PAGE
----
High Voltage Laboratory Rating


Vd.c. = Charging voltage,

n = number of stage in the generator,

CL = load capacitance, and

C = generator capacitance

For Cg/CL ≥ 5, the peak value of the impulse generator output voltage will be approximately Vs ≈ 0.7 nVd.c.. In other words, the generator rating has to be at least 1.4 times more than the desired output voltage. The energy rating of the impulse generator at its maximum voltage rating is given by

High Voltage Laboratory Rating


W = stored energy,

Cg = capacitance of the generator in pF, and

V = total charging voltage in kV.

In order to test transformers which have large capacitance, a minimum of 30,000 to 40,000 pF of generator capacitance is needed. A simple calculation will show that a minimum of 135 kJ is required for a 3 MV impulse generator, if the IEC specification for impulse waveshape is to be maintained. The minimum energy rating of a 6 MV impulse generator will be about 600 kJ. From this it may be concluded that the energy rating in kilojoules may be approximated to be equal to 0.1 times the High Voltage Laboratory Rating in kV.

There is no problem to pile up a large size capacitance in the form of a number of capacitors and to charge them in parallel and discharge them in series to give the required peak of the standard impulse wave. But many difficulties exist in reducing the internal inductance of the circuit to a minimum to obtain a steep front and to avoid oscillations. As an example, a 4 MV impulse generator test circuit has a length equal to the height of the generator plus twice the distance between the test object and the generator. The overall inductance of such a circuit including the internal inductance of the generator will easily be more than 140 μH. With such a generator, it is impossible to test an object of capacitance of 5000 pF with a front time of 1.2 μs and with less than 5% overshoot. Hence, a very careful design and a very careful consideration of the test circuit only can give the optimum test conditions which are not far from theoretical specifications.

The necessity of rapid change of the test circuit from standard impulse to switching surges requires careful studies for placing of series and parallel resistors when producing switching surges like 100/1000 μs or 200/2000 μs waveform, in which the efficiency of the generator is very much reduced. Also, the front time and the tail time resistors have to be carefully rated, as they have to dissipate larger amounts of energy than in the case of standard impulses.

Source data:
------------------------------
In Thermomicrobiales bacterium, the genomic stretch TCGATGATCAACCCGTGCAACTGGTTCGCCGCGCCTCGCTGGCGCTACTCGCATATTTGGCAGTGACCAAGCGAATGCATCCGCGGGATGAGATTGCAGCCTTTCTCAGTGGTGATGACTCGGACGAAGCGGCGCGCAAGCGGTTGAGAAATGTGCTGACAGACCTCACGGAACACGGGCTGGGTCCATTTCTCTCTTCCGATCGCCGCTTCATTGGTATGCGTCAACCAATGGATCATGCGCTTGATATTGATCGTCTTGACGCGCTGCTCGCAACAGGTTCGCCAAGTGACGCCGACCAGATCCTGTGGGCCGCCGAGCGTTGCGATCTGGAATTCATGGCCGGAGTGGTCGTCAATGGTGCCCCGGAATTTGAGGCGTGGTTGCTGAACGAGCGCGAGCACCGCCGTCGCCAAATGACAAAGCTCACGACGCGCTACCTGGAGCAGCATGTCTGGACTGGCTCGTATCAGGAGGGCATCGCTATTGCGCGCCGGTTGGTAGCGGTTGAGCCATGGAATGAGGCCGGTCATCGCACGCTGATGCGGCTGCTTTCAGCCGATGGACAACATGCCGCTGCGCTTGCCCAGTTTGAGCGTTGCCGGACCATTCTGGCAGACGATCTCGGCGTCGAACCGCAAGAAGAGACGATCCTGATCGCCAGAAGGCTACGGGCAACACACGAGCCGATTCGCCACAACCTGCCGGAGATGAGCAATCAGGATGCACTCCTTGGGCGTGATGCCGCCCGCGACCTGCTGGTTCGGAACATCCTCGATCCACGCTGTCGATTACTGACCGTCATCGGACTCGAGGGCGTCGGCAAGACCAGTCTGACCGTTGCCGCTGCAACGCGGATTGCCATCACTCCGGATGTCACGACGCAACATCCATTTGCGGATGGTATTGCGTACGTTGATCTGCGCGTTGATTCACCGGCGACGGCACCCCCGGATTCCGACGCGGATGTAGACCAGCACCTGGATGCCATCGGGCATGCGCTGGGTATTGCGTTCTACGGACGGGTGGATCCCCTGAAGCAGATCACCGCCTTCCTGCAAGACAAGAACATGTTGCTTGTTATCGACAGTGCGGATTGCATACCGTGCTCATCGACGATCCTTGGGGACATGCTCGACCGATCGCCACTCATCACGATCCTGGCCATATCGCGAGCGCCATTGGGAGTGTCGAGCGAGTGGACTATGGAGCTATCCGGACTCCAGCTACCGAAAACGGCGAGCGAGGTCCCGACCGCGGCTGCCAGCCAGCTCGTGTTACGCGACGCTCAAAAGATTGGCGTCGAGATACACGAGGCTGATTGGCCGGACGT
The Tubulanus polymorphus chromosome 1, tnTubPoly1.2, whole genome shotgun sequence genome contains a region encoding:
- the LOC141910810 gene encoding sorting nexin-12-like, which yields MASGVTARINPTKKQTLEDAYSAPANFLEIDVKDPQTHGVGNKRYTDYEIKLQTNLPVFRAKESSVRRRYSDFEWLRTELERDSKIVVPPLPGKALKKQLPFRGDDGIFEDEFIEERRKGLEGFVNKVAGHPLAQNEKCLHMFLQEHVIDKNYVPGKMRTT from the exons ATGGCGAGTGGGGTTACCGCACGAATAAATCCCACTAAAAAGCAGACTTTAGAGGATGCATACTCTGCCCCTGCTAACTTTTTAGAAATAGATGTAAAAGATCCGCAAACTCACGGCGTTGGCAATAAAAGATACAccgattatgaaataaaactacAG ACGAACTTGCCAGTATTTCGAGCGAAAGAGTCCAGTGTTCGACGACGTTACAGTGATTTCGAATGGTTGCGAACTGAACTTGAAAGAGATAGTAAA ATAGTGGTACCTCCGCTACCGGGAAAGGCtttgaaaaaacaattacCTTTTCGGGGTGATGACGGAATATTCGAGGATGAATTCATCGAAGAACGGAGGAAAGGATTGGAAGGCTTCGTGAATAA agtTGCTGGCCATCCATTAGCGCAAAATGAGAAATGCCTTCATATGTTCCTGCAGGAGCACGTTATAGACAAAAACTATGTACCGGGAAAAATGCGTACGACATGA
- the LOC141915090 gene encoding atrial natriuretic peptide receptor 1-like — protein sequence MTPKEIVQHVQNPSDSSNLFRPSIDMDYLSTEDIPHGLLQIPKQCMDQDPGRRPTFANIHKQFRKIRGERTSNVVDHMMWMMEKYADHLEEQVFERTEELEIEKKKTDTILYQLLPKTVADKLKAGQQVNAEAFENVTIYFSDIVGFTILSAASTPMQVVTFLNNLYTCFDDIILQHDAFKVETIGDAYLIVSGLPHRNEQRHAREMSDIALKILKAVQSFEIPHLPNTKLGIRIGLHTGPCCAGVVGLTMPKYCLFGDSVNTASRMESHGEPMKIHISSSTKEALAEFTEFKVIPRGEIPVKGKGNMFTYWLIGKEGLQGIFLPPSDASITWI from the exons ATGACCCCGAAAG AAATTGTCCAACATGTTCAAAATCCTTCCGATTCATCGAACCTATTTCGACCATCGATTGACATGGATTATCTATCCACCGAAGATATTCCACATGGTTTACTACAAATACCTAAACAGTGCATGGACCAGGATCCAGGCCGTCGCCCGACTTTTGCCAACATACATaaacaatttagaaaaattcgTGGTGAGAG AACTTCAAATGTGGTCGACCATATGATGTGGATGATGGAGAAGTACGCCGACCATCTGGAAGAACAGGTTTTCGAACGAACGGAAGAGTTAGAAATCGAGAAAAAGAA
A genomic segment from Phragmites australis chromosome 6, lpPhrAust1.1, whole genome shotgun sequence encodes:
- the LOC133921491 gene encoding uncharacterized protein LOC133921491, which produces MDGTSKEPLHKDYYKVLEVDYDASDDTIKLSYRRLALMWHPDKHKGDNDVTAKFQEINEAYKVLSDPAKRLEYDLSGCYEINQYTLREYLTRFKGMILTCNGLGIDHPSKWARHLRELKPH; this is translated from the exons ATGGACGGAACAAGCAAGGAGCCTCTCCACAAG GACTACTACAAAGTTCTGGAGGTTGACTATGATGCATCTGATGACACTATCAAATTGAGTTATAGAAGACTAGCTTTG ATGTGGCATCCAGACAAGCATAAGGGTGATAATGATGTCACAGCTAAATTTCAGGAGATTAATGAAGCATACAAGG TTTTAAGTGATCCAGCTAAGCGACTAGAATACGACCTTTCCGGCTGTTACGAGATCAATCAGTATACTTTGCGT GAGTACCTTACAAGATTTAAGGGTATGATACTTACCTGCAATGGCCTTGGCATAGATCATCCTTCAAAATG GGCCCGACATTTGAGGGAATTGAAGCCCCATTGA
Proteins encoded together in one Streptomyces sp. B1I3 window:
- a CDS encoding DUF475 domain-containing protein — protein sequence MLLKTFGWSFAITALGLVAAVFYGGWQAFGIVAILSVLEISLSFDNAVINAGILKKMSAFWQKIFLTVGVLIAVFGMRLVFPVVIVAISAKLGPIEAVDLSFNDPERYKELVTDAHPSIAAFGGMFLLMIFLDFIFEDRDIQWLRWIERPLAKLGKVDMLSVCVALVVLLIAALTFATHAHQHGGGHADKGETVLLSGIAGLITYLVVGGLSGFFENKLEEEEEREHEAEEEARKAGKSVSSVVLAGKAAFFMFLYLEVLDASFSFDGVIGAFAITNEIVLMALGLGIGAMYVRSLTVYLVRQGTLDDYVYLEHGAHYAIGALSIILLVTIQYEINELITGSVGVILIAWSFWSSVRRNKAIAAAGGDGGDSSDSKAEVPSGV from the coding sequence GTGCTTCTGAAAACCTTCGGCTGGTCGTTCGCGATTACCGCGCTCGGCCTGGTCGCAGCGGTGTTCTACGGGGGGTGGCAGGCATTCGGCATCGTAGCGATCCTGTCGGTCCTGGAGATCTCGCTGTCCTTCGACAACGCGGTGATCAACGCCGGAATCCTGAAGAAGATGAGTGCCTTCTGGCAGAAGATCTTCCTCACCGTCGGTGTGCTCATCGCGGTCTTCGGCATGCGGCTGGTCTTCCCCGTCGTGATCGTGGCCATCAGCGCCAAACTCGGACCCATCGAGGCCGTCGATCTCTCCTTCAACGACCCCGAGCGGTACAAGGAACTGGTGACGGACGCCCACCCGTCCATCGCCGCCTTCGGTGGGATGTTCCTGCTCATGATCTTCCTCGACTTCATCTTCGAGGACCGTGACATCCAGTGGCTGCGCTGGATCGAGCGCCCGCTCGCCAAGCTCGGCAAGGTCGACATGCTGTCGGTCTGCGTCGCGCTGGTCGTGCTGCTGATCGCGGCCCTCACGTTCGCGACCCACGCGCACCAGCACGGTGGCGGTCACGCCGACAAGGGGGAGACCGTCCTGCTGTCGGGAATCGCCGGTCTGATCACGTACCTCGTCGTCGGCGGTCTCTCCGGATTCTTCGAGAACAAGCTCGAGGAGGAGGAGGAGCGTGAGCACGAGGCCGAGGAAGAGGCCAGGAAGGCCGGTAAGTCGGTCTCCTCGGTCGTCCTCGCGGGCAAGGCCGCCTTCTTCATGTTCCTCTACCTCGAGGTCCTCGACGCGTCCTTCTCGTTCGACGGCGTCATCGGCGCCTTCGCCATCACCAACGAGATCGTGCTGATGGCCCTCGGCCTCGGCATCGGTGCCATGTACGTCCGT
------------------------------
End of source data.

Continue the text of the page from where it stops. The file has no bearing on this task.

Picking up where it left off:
(d) Other High Voltage Testing Equipment:

Usually, the other testing equipment will be available is,

(i) impulse current generators for testing lightning arresters,

(ii) test facilities for measuring RIV and partial discharges,

(iii) sphere gaps for measurement and calibration purposes, and

(iv) High voltage Schering bridge for dielectric testing.

Usually, the impulse current generators are rated between 100 and 250 kA with an energy rating of 50 to 100 kJ. This is more than adequate for testing with lightning stroke currents. Partial discharge and RIV measurements require testing transformers free from internal discharges. The detection equipment should be capable of detecting 0.01 pico coulomb of charge in a test object capacitance of 100 pF and 2 to 3 pico coulombs at 1 μF test capacitance. Therefore, the test transformers should have internal discharges of the same order or less at the specified voltage value. Nowadays, it is possible to design a.c. testing transformers with necessary shielding, etc. with internal discharges less than 5 pC at 5000 kV.

Size and Dimensions of the Equipment in High Voltage Laboratories:

High voltage laboratories may be either (a) indoor type or (b) outdoor type. The indoor type has the advantage of protection of testing equipment against variable weather conditions, simplicity in design and control of the test equipment, and provision of observation facilities during testing. But outdoor laboratories have the advantage of less cost due to the absence of building cost and the planned facility layout cost. But outdoor test areas have limitations such as